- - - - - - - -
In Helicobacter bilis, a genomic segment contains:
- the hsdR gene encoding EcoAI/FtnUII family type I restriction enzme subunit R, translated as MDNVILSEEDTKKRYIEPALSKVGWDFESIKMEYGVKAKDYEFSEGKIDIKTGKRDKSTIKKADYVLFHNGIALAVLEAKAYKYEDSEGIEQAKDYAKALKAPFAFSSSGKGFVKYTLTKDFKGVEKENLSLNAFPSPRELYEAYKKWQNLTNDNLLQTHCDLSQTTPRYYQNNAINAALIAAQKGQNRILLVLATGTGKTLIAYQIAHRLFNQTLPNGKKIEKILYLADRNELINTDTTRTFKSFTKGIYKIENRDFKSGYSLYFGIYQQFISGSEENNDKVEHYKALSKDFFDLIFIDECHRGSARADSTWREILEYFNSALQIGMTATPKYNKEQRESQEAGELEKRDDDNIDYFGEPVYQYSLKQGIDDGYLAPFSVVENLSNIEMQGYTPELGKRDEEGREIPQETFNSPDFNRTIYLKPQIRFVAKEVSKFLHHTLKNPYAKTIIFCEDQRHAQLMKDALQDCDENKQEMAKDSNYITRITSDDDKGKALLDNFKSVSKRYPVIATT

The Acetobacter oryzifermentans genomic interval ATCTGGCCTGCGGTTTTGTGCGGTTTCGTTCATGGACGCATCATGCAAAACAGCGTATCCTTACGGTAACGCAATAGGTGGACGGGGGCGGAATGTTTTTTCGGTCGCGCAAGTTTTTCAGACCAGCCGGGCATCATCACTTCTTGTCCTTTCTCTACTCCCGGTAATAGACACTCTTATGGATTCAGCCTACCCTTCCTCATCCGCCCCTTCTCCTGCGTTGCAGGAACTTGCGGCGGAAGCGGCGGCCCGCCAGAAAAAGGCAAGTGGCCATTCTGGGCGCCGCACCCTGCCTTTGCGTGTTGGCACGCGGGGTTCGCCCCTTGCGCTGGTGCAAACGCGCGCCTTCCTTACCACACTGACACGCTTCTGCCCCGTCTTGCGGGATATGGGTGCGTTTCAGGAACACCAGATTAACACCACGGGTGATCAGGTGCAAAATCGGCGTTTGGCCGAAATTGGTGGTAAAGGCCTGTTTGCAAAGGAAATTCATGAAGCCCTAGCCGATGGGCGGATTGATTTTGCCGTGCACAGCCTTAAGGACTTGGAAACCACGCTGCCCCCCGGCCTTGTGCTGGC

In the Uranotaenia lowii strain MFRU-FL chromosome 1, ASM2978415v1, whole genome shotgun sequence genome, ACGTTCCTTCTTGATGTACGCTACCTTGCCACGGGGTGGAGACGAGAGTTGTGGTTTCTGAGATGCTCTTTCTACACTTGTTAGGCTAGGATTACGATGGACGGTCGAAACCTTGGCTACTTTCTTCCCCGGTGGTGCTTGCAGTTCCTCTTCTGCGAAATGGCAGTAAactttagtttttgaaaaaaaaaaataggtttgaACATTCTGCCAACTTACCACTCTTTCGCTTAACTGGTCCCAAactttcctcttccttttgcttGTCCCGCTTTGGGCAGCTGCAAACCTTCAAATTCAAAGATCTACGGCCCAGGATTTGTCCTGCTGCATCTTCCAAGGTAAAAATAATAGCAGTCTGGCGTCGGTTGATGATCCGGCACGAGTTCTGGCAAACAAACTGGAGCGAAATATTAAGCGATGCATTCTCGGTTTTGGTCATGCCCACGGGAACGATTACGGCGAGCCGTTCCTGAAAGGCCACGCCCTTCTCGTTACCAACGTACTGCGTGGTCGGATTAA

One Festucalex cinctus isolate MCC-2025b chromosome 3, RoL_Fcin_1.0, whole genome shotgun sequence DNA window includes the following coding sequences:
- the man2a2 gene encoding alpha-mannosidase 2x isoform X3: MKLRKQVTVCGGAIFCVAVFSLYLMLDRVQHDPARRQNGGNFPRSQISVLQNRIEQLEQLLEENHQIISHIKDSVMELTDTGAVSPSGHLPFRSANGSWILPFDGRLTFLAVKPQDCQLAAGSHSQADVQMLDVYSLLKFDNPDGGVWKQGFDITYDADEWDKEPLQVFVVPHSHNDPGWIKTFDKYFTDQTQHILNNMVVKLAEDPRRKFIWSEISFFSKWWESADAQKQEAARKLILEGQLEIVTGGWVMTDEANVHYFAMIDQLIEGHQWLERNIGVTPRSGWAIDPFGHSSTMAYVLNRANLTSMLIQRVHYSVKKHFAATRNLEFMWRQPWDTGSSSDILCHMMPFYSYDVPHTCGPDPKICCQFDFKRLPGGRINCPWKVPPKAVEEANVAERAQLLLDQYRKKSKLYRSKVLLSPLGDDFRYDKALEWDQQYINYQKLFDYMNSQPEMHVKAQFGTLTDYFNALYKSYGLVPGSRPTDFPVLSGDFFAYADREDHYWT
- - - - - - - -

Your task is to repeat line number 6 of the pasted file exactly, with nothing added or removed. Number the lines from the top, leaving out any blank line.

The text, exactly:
- the man2a2 gene encoding alpha-mannosidase 2x isoform X3: MKLRKQVTVCGGAIFCVAVFSLYLMLDRVQHDPARRQNGGNFPRSQISVLQNRIEQLEQLLEENHQIISHIKDSVMELTDTGAVSPSGHLPFRSANGSWILPFDGRLTFLAVKPQDCQLAAGSHSQADVQMLDVYSLLKFDNPDGGVWKQGFDITYDADEWDKEPLQVFVVPHSHNDPGWIKTFDKYFTDQTQHILNNMVVKLAEDPRRKFIWSEISFFSKWWESADAQKQEAARKLILEGQLEIVTGGWVMTDEANVHYFAMIDQLIEGHQWLERNIGVTPRSGWAIDPFGHSSTMAYVLNRANLTSMLIQRVHYSVKKHFAATRNLEFMWRQPWDTGSSSDILCHMMPFYSYDVPHTCGPDPKICCQFDFKRLPGGRINCPWKVPPKAVEEANVAERAQLLLDQYRKKSKLYRSKVLLSPLGDDFRYDKALEWDQQYINYQKLFDYMNSQPEMHVKAQFGTLTDYFNALYKSYGLVPGSRPTDFPVLSGDFFAYADREDHYWT